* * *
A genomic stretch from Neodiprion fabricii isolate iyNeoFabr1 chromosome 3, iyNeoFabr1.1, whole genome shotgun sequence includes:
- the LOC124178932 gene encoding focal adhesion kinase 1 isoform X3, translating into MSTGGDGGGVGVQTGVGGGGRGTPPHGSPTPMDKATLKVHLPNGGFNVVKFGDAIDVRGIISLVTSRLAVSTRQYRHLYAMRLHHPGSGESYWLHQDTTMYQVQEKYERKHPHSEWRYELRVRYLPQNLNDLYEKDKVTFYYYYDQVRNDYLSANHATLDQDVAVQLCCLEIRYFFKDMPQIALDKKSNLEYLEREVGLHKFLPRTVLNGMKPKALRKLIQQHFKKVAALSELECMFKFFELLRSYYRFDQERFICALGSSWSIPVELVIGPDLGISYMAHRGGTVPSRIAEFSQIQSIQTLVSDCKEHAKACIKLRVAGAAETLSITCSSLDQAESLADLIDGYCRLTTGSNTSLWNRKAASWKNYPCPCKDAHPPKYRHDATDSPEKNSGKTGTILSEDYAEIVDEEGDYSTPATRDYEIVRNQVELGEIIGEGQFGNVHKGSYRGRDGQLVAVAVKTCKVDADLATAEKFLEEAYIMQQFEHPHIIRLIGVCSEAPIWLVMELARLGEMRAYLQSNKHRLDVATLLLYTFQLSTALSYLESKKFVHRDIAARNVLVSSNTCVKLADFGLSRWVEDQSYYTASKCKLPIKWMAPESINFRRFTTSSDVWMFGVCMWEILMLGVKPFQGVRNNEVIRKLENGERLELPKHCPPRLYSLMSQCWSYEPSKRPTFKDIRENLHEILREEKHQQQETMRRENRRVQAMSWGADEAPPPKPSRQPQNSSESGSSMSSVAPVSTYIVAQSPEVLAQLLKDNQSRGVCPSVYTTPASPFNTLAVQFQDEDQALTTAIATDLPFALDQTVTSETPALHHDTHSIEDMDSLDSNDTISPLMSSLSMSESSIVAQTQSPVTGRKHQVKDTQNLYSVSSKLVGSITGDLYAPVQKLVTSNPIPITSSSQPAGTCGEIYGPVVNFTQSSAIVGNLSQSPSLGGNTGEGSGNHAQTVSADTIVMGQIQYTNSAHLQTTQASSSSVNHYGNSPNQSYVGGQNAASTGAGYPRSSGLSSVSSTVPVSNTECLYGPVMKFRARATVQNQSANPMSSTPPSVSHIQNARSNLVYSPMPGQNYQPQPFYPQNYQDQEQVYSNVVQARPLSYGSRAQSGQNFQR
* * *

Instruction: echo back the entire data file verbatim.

A genomic stretch from Neodiprion fabricii isolate iyNeoFabr1 chromosome 3, iyNeoFabr1.1, whole genome shotgun sequence includes:
- the LOC124178932 gene encoding focal adhesion kinase 1 isoform X3, translating into MSTGGDGGGVGVQTGVGGGGRGTPPHGSPTPMDKATLKVHLPNGGFNVVKFGDAIDVRGIISLVTSRLAVSTRQYRHLYAMRLHHPGSGESYWLHQDTTMYQVQEKYERKHPHSEWRYELRVRYLPQNLNDLYEKDKVTFYYYYDQVRNDYLSANHATLDQDVAVQLCCLEIRYFFKDMPQIALDKKSNLEYLEREVGLHKFLPRTVLNGMKPKALRKLIQQHFKKVAALSELECMFKFFELLRSYYRFDQERFICALGSSWSIPVELVIGPDLGISYMAHRGGTVPSRIAEFSQIQSIQTLVSDCKEHAKACIKLRVAGAAETLSITCSSLDQAESLADLIDGYCRLTTGSNTSLWNRKAASWKNYPCPCKDAHPPKYRHDATDSPEKNSGKTGTILSEDYAEIVDEEGDYSTPATRDYEIVRNQVELGEIIGEGQFGNVHKGSYRGRDGQLVAVAVKTCKVDADLATAEKFLEEAYIMQQFEHPHIIRLIGVCSEAPIWLVMELARLGEMRAYLQSNKHRLDVATLLLYTFQLSTALSYLESKKFVHRDIAARNVLVSSNTCVKLADFGLSRWVEDQSYYTASKCKLPIKWMAPESINFRRFTTSSDVWMFGVCMWEILMLGVKPFQGVRNNEVIRKLENGERLELPKHCPPRLYSLMSQCWSYEPSKRPTFKDIRENLHEILREEKHQQQETMRRENRRVQAMSWGADEAPPPKPSRQPQNSSESGSSMSSVAPVSTYIVAQSPEVLAQLLKDNQSRGVCPSVYTTPASPFNTLAVQFQDEDQALTTAIATDLPFALDQTVTSETPALHHDTHSIEDMDSLDSNDTISPLMSSLSMSESSIVAQTQSPVTGRKHQVKDTQNLYSVSSKLVGSITGDLYAPVQKLVTSNPIPITSSSQPAGTCGEIYGPVVNFTQSSAIVGNLSQSPSLGGNTGEGSGNHAQTVSADTIVMGQIQYTNSAHLQTTQASSSSVNHYGNSPNQSYVGGQNAASTGAGYPRSSGLSSVSSTVPVSNTECLYGPVMKFRARATVQNQSANPMSSTPPSVSHIQNARSNLVYSPMPGQNYQPQPFYPQNYQDQEQVYSNVVQARPLSYGSRAQSGQNFQR